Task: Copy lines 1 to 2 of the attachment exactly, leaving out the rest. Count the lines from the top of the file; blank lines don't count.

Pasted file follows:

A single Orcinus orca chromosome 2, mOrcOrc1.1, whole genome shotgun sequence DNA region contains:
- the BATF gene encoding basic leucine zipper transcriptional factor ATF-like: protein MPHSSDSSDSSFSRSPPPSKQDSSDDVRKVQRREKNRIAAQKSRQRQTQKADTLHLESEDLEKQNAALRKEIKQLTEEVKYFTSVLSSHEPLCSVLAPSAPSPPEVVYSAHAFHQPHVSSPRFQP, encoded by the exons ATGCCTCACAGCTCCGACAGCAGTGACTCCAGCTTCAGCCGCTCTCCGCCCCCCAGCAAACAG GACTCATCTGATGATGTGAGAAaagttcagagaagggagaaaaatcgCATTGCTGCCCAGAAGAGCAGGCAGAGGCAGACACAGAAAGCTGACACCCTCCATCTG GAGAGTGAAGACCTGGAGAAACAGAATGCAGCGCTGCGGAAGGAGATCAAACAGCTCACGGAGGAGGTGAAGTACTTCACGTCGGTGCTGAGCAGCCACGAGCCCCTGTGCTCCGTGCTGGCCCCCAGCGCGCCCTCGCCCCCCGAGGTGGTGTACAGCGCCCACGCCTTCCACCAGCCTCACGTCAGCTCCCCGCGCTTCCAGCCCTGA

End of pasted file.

A single Orcinus orca chromosome 2, mOrcOrc1.1, whole genome shotgun sequence DNA region contains:
- the BATF gene encoding basic leucine zipper transcriptional factor ATF-like: protein MPHSSDSSDSSFSRSPPPSKQDSSDDVRKVQRREKNRIAAQKSRQRQTQKADTLHLESEDLEKQNAALRKEIKQLTEEVKYFTSVLSSHEPLCSVLAPSAPSPPEVVYSAHAFHQPHVSSPRFQP, encoded by the exons ATGCCTCACAGCTCCGACAGCAGTGACTCCAGCTTCAGCCGCTCTCCGCCCCCCAGCAAACAG GACTCATCTGATGATGTGAGAAaagttcagagaagggagaaaaatcgCATTGCTGCCCAGAAGAGCAGGCAGAGGCAGACACAGAAAGCTGACACCCTCCATCTG GAGAGTGAAGACCTGGAGAAACAGAATGCAGCGCTGCGGAAGGAGATCAAACAGCTCACGGAGGAGGTGAAGTACTTCACGTCGGTGCTGAGCAGCCACGAGCCCCTGTGCTCCGTGCTGGCCCCCAGCGCGCCCTCGCCCCCCGAGGTGGTGTACAGCGCCCACGCCTTCCACCAGCCTCACGTCAGCTCCCCGCGCTTCCAGCCCTGA